March 2012, as part of a comprehensive report on Dying With Dignity, the all-party committee of the Quebec National Assembly issued their full report (English version), including recommendations to allow legalized end-of-life choice for individuals suffering greatly at end-of-life.
The government then appointed three expert lawyers to a judicial panel to make recommendations to the government on how to proceed with implementing these recommendations. Their report moves the province one step closer to legalized medical aid-in-dying by the summer of 2013.
The panel recommends that Quebec introduce new health care legislation that will allow specific exemptions to the Criminal Code for doctors who provide medical assistance for someone to die. Any exemption will be contingent on doctors following a strict set of guidelines so that the weak and vulnerable will also be protected.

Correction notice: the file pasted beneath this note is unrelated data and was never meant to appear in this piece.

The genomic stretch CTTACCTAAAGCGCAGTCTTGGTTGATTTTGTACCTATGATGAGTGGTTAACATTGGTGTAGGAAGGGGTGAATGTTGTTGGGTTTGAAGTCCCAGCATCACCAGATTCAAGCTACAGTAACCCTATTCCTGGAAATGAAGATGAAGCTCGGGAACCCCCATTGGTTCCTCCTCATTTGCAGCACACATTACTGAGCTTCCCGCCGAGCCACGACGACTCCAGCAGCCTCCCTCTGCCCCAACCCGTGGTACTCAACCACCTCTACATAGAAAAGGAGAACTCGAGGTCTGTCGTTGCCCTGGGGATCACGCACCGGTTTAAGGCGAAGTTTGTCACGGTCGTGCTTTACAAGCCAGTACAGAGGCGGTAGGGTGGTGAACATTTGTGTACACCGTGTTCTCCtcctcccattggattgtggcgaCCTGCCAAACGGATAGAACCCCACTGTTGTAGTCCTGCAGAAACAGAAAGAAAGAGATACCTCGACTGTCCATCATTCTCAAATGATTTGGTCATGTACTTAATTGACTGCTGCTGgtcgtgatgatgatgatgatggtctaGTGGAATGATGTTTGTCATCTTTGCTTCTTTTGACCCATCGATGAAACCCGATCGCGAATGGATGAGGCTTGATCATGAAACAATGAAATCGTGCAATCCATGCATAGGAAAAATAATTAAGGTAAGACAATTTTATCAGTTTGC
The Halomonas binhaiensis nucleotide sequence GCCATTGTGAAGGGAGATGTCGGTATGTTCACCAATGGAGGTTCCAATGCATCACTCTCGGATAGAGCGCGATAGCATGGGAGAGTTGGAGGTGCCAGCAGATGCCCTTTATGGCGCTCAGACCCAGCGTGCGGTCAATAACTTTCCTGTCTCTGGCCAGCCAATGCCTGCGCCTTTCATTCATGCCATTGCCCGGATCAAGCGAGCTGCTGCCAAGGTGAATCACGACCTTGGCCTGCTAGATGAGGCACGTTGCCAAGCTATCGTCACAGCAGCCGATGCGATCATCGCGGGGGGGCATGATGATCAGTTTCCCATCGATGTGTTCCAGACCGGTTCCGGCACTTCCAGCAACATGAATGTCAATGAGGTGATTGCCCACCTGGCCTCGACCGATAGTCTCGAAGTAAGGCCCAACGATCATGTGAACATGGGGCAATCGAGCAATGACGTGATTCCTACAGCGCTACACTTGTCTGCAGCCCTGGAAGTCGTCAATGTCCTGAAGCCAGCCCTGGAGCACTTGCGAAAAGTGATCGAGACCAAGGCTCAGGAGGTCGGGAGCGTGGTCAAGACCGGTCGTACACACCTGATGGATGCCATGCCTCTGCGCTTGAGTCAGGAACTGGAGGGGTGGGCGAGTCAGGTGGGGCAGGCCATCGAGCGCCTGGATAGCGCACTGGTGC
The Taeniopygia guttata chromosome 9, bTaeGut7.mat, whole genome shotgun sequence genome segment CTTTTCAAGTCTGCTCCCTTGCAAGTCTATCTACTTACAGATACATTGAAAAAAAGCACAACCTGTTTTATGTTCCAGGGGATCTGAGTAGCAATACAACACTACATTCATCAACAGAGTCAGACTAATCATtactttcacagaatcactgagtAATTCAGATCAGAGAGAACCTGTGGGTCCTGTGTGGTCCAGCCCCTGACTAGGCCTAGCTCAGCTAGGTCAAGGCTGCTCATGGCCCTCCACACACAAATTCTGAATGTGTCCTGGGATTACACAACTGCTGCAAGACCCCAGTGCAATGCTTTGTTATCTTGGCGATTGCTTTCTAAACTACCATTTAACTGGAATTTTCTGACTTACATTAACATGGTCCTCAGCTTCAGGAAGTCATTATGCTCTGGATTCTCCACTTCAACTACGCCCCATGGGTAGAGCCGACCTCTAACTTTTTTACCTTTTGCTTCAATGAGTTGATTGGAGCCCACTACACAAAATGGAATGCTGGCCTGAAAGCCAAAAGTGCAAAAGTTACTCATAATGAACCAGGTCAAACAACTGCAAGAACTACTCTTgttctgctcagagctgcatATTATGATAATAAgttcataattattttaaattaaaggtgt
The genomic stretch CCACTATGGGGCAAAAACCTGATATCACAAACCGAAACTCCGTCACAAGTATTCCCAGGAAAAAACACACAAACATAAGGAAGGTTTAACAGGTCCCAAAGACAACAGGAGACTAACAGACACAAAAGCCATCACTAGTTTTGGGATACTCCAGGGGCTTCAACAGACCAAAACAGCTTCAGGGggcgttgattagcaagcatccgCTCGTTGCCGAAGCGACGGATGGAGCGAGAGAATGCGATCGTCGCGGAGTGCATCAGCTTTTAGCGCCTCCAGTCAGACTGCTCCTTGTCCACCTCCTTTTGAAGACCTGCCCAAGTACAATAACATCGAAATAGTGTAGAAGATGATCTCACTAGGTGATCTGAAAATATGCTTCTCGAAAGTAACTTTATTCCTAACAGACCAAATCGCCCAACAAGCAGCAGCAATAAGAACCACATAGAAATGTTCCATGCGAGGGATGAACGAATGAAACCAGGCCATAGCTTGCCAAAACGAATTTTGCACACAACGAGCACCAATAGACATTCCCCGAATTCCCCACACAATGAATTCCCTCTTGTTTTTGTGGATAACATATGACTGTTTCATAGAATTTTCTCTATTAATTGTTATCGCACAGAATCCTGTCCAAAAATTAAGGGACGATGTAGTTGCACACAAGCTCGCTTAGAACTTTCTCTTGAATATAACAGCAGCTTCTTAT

The guidelines are very similar to those made in the Dying With Dignity Report.
The government of Quebec has repeatedly reaffirmed its commitment to allow medically-assisted dying following the report of the commission that has been supported by all government parties.
They are now one giant step closer.
The Ménard Report is now on the desk of Québec junior health minister, Veronique Hivon. She says she hopes to draft legislation for medical aid in dying and put it before the Québec National Assembly before summer.
According to the Montreal Gazette Hivon explained Quebec is dealing with death as a medical issue, falling within provincial jurisdiction over health care, and said palliative care, offering end-of-life care and drugs to ease the pain “is the best solution for most people.”
But Quebec will set the rules for patients, who must give their consent before refusing medical treatment, interrupting medical treatment or seeking medical assistance to die.
AQDMD published their position in this paper.
Further useful comment by Michael Cook in Bioedge.org.